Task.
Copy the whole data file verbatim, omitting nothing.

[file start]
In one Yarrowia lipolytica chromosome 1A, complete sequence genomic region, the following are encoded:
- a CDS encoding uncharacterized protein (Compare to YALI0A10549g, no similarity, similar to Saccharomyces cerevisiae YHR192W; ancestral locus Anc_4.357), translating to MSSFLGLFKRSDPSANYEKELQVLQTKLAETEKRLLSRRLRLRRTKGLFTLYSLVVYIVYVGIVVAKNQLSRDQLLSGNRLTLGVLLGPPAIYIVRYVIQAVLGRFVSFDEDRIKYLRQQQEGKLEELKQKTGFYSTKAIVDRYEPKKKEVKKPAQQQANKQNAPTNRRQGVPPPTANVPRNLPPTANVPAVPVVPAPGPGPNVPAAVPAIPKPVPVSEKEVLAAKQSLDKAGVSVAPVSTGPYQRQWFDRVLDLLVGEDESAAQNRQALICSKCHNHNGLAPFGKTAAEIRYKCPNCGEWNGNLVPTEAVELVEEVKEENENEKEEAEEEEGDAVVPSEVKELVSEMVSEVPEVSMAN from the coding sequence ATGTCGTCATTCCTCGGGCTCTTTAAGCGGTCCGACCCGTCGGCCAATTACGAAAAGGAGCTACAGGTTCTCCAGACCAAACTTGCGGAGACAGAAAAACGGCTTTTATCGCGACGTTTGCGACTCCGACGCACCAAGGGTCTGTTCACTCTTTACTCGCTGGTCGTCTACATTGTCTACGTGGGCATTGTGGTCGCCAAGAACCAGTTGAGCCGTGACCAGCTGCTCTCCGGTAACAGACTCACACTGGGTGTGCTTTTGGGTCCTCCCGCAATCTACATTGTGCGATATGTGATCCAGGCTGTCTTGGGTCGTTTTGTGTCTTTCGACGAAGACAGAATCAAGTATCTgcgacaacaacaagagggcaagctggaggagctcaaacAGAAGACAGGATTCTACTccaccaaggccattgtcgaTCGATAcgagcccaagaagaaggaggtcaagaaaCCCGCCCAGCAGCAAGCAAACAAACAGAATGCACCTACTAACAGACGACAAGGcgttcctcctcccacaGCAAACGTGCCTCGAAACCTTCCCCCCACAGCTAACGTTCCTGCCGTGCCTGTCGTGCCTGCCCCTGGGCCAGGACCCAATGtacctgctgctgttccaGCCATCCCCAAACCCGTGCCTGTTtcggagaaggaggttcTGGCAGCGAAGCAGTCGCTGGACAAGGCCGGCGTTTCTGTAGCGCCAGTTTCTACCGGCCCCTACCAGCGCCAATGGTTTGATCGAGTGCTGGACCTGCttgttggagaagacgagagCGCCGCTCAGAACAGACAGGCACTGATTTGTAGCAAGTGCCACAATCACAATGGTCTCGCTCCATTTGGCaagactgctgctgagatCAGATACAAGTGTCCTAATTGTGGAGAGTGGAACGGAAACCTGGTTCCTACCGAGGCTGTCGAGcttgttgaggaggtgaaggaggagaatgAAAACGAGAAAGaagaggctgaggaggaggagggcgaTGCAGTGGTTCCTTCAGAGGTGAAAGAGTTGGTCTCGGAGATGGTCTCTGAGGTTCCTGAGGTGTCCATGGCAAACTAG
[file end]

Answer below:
In one Yarrowia lipolytica chromosome 1A, complete sequence genomic region, the following are encoded:
- a CDS encoding uncharacterized protein (Compare to YALI0A10549g, no similarity, similar to Saccharomyces cerevisiae YHR192W; ancestral locus Anc_4.357), translating to MSSFLGLFKRSDPSANYEKELQVLQTKLAETEKRLLSRRLRLRRTKGLFTLYSLVVYIVYVGIVVAKNQLSRDQLLSGNRLTLGVLLGPPAIYIVRYVIQAVLGRFVSFDEDRIKYLRQQQEGKLEELKQKTGFYSTKAIVDRYEPKKKEVKKPAQQQANKQNAPTNRRQGVPPPTANVPRNLPPTANVPAVPVVPAPGPGPNVPAAVPAIPKPVPVSEKEVLAAKQSLDKAGVSVAPVSTGPYQRQWFDRVLDLLVGEDESAAQNRQALICSKCHNHNGLAPFGKTAAEIRYKCPNCGEWNGNLVPTEAVELVEEVKEENENEKEEAEEEEGDAVVPSEVKELVSEMVSEVPEVSMAN from the coding sequence ATGTCGTCATTCCTCGGGCTCTTTAAGCGGTCCGACCCGTCGGCCAATTACGAAAAGGAGCTACAGGTTCTCCAGACCAAACTTGCGGAGACAGAAAAACGGCTTTTATCGCGACGTTTGCGACTCCGACGCACCAAGGGTCTGTTCACTCTTTACTCGCTGGTCGTCTACATTGTCTACGTGGGCATTGTGGTCGCCAAGAACCAGTTGAGCCGTGACCAGCTGCTCTCCGGTAACAGACTCACACTGGGTGTGCTTTTGGGTCCTCCCGCAATCTACATTGTGCGATATGTGATCCAGGCTGTCTTGGGTCGTTTTGTGTCTTTCGACGAAGACAGAATCAAGTATCTgcgacaacaacaagagggcaagctggaggagctcaaacAGAAGACAGGATTCTACTccaccaaggccattgtcgaTCGATAcgagcccaagaagaaggaggtcaagaaaCCCGCCCAGCAGCAAGCAAACAAACAGAATGCACCTACTAACAGACGACAAGGcgttcctcctcccacaGCAAACGTGCCTCGAAACCTTCCCCCCACAGCTAACGTTCCTGCCGTGCCTGTCGTGCCTGCCCCTGGGCCAGGACCCAATGtacctgctgctgttccaGCCATCCCCAAACCCGTGCCTGTTtcggagaaggaggttcTGGCAGCGAAGCAGTCGCTGGACAAGGCCGGCGTTTCTGTAGCGCCAGTTTCTACCGGCCCCTACCAGCGCCAATGGTTTGATCGAGTGCTGGACCTGCttgttggagaagacgagagCGCCGCTCAGAACAGACAGGCACTGATTTGTAGCAAGTGCCACAATCACAATGGTCTCGCTCCATTTGGCaagactgctgctgagatCAGATACAAGTGTCCTAATTGTGGAGAGTGGAACGGAAACCTGGTTCCTACCGAGGCTGTCGAGcttgttgaggaggtgaaggaggagaatgAAAACGAGAAAGaagaggctgaggaggaggagggcgaTGCAGTGGTTCCTTCAGAGGTGAAAGAGTTGGTCTCGGAGATGGTCTCTGAGGTTCCTGAGGTGTCCATGGCAAACTAG